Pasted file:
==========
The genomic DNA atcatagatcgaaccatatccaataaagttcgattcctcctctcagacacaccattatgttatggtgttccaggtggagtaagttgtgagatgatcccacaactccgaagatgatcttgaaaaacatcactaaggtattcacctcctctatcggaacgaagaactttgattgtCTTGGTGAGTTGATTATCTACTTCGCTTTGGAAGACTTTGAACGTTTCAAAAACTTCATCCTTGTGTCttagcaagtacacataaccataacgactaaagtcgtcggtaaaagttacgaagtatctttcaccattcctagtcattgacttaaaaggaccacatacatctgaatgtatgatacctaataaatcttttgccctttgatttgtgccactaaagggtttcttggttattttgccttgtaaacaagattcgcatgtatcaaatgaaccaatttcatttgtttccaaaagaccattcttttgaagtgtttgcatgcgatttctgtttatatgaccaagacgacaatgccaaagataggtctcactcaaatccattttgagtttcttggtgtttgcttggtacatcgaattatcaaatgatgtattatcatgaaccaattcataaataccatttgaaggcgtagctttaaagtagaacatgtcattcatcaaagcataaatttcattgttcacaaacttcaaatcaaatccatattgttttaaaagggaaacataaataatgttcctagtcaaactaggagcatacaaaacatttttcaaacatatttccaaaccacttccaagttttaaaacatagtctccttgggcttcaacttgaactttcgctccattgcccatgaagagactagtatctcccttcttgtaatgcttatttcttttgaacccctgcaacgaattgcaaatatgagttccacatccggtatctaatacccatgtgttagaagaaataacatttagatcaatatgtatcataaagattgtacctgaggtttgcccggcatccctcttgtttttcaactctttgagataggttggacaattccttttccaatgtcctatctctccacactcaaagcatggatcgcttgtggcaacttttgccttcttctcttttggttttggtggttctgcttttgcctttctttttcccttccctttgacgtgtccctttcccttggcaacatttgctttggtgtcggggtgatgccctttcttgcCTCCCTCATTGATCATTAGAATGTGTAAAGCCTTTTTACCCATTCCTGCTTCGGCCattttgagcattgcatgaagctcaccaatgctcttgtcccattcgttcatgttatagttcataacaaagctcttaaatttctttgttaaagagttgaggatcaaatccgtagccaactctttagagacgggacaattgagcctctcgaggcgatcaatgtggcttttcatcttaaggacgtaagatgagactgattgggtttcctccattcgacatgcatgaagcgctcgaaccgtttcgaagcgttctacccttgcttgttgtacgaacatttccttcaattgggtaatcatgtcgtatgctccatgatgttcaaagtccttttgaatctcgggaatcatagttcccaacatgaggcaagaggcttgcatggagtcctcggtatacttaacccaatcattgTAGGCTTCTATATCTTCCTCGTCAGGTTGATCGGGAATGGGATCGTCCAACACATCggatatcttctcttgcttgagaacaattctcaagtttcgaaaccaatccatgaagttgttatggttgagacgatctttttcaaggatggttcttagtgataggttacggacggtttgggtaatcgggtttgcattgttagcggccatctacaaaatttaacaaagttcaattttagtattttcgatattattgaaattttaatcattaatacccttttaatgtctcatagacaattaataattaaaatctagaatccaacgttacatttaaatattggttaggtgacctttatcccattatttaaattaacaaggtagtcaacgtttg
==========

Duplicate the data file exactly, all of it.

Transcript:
The genomic DNA atcatagatcgaaccatatccaataaagttcgattcctcctctcagacacaccattatgttatggtgttccaggtggagtaagttgtgagatgatcccacaactccgaagatgatcttgaaaaacatcactaaggtattcacctcctctatcggaacgaagaactttgattgtCTTGGTGAGTTGATTATCTACTTCGCTTTGGAAGACTTTGAACGTTTCAAAAACTTCATCCTTGTGTCttagcaagtacacataaccataacgactaaagtcgtcggtaaaagttacgaagtatctttcaccattcctagtcattgacttaaaaggaccacatacatctgaatgtatgatacctaataaatcttttgccctttgatttgtgccactaaagggtttcttggttattttgccttgtaaacaagattcgcatgtatcaaatgaaccaatttcatttgtttccaaaagaccattcttttgaagtgtttgcatgcgatttctgtttatatgaccaagacgacaatgccaaagataggtctcactcaaatccattttgagtttcttggtgtttgcttggtacatcgaattatcaaatgatgtattatcatgaaccaattcataaataccatttgaaggcgtagctttaaagtagaacatgtcattcatcaaagcataaatttcattgttcacaaacttcaaatcaaatccatattgttttaaaagggaaacataaataatgttcctagtcaaactaggagcatacaaaacatttttcaaacatatttccaaaccacttccaagttttaaaacatagtctccttgggcttcaacttgaactttcgctccattgcccatgaagagactagtatctcccttcttgtaatgcttatttcttttgaacccctgcaacgaattgcaaatatgagttccacatccggtatctaatacccatgtgttagaagaaataacatttagatcaatatgtatcataaagattgtacctgaggtttgcccggcatccctcttgtttttcaactctttgagataggttggacaattccttttccaatgtcctatctctccacactcaaagcatggatcgcttgtggcaacttttgccttcttctcttttggttttggtggttctgcttttgcctttctttttcccttccctttgacgtgtccctttcccttggcaacatttgctttggtgtcggggtgatgccctttcttgcCTCCCTCATTGATCATTAGAATGTGTAAAGCCTTTTTACCCATTCCTGCTTCGGCCattttgagcattgcatgaagctcaccaatgctcttgtcccattcgttcatgttatagttcataacaaagctcttaaatttctttgttaaagagttgaggatcaaatccgtagccaactctttagagacgggacaattgagcctctcgaggcgatcaatgtggcttttcatcttaaggacgtaagatgagactgattgggtttcctccattcgacatgcatgaagcgctcgaaccgtttcgaagcgttctacccttgcttgttgtacgaacatttccttcaattgggtaatcatgtcgtatgctccatgatgttcaaagtccttttgaatctcgggaatcatagttcccaacatgaggcaagaggcttgcatggagtcctcggtatacttaacccaatcattgTAGGCTTCTATATCTTCCTCGTCAGGTTGATCGGGAATGGGATCGTCCAACACATCggatatcttctcttgcttgagaacaattctcaagtttcgaaaccaatccatgaagttgttatggttgagacgatctttttcaaggatggttcttagtgataggttacggacggtttgggtaatcgggtttgcattgttagcggccatctacaaaatttaacaaagttcaattttagtattttcgatattattgaaattttaatcattaatacccttttaatgtctcatagacaattaataattaaaatctagaatccaacgttacatttaaatattggttaggtgacctttatcccattatttaaattaacaaggtagtcaacgtttg